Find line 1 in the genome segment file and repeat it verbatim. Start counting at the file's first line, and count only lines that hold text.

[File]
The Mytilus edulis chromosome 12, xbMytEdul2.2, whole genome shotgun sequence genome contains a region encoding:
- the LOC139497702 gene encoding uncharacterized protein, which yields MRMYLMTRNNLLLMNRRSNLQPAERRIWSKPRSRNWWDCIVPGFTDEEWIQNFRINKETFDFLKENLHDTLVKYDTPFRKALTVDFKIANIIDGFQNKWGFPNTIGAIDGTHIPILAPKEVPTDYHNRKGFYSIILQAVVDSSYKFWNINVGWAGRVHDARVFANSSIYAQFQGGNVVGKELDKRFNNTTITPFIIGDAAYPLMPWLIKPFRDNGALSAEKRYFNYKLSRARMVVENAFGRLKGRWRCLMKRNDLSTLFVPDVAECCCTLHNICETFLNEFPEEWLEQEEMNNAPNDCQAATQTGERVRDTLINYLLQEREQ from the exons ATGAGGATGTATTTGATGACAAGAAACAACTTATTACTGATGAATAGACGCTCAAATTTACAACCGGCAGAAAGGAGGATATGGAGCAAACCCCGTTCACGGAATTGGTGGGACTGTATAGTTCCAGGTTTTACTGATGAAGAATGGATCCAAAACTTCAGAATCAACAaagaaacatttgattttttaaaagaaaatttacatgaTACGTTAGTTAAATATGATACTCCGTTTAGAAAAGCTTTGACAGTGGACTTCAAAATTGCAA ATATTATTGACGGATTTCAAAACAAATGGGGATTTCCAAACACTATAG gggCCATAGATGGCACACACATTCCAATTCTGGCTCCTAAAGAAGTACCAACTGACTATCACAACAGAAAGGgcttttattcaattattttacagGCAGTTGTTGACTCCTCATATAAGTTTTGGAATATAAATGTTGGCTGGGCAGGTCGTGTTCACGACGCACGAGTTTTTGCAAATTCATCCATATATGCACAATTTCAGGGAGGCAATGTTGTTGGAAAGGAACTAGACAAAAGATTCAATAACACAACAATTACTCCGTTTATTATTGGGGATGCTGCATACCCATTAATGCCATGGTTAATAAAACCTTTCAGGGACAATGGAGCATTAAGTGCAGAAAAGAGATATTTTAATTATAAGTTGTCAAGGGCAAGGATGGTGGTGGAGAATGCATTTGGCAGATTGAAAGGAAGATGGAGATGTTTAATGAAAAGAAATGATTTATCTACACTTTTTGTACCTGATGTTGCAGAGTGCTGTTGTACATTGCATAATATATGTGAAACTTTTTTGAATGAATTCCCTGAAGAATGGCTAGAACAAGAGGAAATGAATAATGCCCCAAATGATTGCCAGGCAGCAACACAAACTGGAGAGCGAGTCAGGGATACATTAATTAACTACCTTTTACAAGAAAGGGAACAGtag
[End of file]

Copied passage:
The Mytilus edulis chromosome 12, xbMytEdul2.2, whole genome shotgun sequence genome contains a region encoding: